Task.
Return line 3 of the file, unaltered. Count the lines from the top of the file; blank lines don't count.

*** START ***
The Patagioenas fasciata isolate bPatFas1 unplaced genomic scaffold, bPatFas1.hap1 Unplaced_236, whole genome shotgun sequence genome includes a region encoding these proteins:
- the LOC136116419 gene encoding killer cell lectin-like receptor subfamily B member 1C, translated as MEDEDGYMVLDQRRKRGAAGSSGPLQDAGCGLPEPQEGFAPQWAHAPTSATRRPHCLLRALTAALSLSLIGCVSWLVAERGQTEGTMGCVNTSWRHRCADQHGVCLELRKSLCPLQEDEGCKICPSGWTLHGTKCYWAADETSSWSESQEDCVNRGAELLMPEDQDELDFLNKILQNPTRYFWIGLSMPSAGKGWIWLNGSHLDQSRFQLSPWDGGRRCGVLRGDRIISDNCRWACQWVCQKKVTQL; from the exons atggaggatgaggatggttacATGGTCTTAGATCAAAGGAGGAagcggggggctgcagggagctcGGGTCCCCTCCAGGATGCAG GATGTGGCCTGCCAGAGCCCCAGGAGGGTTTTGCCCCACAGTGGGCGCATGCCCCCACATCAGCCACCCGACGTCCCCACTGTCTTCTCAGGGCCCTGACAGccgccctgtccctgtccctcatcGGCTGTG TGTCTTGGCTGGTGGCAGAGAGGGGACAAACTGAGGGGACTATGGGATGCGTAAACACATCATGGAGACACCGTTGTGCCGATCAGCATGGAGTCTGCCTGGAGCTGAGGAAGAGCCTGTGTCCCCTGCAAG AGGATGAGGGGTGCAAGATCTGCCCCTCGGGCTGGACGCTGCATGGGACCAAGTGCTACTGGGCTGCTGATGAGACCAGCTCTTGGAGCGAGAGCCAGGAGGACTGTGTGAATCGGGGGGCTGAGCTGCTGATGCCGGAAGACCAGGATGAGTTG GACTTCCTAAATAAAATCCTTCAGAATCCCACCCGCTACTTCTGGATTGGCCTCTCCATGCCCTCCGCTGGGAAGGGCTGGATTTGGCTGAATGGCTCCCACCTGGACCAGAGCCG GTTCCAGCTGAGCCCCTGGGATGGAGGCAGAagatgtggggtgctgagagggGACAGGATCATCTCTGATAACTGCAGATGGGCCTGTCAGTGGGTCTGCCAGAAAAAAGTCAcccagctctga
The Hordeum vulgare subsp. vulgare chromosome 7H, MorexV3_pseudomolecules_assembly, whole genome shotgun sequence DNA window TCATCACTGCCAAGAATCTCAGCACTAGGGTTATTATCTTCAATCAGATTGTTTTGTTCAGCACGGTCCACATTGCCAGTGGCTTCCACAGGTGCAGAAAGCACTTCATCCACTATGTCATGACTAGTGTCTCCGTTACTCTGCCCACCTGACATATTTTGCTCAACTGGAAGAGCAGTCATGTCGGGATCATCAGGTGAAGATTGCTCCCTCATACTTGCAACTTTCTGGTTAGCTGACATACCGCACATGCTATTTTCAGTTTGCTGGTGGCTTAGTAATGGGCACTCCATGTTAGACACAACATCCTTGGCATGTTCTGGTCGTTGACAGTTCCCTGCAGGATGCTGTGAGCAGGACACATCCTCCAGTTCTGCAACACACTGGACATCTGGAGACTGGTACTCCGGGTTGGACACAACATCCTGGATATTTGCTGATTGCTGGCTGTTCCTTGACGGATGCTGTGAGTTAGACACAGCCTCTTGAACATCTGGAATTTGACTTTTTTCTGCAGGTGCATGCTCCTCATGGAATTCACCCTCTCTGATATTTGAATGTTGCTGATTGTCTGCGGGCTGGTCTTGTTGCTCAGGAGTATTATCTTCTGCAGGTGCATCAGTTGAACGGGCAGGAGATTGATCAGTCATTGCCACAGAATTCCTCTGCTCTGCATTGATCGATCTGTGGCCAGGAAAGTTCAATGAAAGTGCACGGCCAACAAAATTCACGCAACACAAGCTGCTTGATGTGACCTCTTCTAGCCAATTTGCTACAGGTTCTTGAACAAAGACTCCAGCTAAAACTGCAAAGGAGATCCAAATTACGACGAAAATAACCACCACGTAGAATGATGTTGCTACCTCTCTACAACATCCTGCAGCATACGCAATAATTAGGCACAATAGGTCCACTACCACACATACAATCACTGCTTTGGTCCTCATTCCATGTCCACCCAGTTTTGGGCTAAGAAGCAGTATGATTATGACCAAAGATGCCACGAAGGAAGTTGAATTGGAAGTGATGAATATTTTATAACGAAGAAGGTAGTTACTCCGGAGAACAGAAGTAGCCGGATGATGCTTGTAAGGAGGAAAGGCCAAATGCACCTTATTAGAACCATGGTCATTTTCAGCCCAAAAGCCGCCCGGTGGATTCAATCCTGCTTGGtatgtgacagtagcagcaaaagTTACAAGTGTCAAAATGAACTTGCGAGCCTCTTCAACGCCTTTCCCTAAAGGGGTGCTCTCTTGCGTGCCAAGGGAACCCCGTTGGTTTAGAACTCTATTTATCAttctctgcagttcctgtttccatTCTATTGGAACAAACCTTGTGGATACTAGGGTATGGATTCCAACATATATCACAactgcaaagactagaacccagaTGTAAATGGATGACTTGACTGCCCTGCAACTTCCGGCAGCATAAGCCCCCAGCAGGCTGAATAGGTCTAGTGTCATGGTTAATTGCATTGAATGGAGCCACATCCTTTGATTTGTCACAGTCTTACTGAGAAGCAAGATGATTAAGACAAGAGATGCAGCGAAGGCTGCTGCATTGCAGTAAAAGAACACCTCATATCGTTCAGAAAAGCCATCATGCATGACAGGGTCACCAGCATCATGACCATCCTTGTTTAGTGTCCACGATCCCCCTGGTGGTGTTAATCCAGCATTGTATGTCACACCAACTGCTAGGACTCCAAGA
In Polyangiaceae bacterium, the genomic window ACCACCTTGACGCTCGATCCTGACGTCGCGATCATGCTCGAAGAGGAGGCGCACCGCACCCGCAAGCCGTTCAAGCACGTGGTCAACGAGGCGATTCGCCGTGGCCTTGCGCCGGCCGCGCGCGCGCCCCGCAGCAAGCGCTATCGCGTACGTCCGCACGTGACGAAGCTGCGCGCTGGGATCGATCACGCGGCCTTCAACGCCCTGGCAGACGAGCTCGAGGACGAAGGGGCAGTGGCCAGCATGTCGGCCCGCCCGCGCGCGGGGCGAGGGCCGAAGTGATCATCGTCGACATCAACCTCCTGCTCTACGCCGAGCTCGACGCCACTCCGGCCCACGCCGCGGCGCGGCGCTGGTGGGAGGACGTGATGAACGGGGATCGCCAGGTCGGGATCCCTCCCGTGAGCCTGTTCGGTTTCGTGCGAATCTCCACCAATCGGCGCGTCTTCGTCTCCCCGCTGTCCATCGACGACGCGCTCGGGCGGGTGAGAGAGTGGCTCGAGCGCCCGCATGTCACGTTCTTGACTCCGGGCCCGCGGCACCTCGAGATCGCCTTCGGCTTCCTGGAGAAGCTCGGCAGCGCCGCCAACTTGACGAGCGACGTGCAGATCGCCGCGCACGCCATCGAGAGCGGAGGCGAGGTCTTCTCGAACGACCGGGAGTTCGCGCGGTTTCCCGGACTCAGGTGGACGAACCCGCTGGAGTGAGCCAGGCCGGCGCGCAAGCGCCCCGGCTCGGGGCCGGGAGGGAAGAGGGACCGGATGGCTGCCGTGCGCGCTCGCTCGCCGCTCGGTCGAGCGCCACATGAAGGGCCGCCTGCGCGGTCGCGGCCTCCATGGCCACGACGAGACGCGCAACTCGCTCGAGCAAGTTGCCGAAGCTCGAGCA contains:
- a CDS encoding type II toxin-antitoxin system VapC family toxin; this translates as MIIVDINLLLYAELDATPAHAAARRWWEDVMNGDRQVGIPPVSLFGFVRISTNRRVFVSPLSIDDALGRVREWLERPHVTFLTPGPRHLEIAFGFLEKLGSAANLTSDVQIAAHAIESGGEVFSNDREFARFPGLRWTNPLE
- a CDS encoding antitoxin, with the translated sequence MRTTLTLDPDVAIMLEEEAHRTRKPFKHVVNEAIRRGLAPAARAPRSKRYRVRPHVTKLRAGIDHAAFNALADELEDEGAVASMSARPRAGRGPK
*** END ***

The Hordeum vulgare subsp. vulgare chromosome 7H, MorexV3_pseudomolecules_assembly, whole genome shotgun sequence DNA window TCATCACTGCCAAGAATCTCAGCACTAGGGTTATTATCTTCAATCAGATTGTTTTGTTCAGCACGGTCCACATTGCCAGTGGCTTCCACAGGTGCAGAAAGCACTTCATCCACTATGTCATGACTAGTGTCTCCGTTACTCTGCCCACCTGACATATTTTGCTCAACTGGAAGAGCAGTCATGTCGGGATCATCAGGTGAAGATTGCTCCCTCATACTTGCAACTTTCTGGTTAGCTGACATACCGCACATGCTATTTTCAGTTTGCTGGTGGCTTAGTAATGGGCACTCCATGTTAGACACAACATCCTTGGCATGTTCTGGTCGTTGACAGTTCCCTGCAGGATGCTGTGAGCAGGACACATCCTCCAGTTCTGCAACACACTGGACATCTGGAGACTGGTACTCCGGGTTGGACACAACATCCTGGATATTTGCTGATTGCTGGCTGTTCCTTGACGGATGCTGTGAGTTAGACACAGCCTCTTGAACATCTGGAATTTGACTTTTTTCTGCAGGTGCATGCTCCTCATGGAATTCACCCTCTCTGATATTTGAATGTTGCTGATTGTCTGCGGGCTGGTCTTGTTGCTCAGGAGTATTATCTTCTGCAGGTGCATCAGTTGAACGGGCAGGAGATTGATCAGTCATTGCCACAGAATTCCTCTGCTCTGCATTGATCGATCTGTGGCCAGGAAAGTTCAATGAAAGTGCACGGCCAACAAAATTCACGCAACACAAGCTGCTTGATGTGACCTCTTCTAGCCAATTTGCTACAGGTTCTTGAACAAAGACTCCAGCTAAAACTGCAAAGGAGATCCAAATTACGACGAAAATAACCACCACGTAGAATGATGTTGCTACCTCTCTACAACATCCTGCAGCATACGCAATAATTAGGCACAATAGGTCCACTACCACACATACAATCACTGCTTTGGTCCTCATTCCATGTCCACCCAGTTTTGGGCTAAGAAGCAGTATGATTATGACCAAAGATGCCACGAAGGAAGTTGAATTGGAAGTGATGAATATTTTATAACGAAGAAGGTAGTTACTCCGGAGAACAGAAGTAGCCGGATGATGCTTGTAAGGAGGAAAGGCCAAATGCACCTTATTAGAACCATGGTCATTTTCAGCCCAAAAGCCGCCCGGTGGATTCAATCCTGCTTGGtatgtgacagtagcagcaaaagTTACAAGTGTCAAAATGAACTTGCGAGCCTCTTCAACGCCTTTCCCTAAAGGGGTGCTCTCTTGCGTGCCAAGGGAACCCCGTTGGTTTAGAACTCTATTTATCAttctctgcagttcctgtttccatTCTATTGGAACAAACCTTGTGGATACTAGGGTATGGATTCCAACATATATCACAactgcaaagactagaacccagaTGTAAATGGATGACTTGACTGCCCTGCAACTTCCGGCAGCATAAGCCCCCAGCAGGCTGAATAGGTCTAGTGTCATGGTTAATTGCATTGAATGGAGCCACATCCTTTGATTTGTCACAGTCTTACTGAGAAGCAAGATGATTAAGACAAGAGATGCAGCGAAGGCTGCTGCATTGCAGTAAAAGAACACCTCATATCGTTCAGAAAAGCCATCATGCATGACAGGGTCACCAGCATCATGACCATCCTTGTTTAGTGTCCACGATCCCCCTGGTGGTGTTAATCCAGCATTGTATGTCACACCAACTGCTAGGACTCCAAGA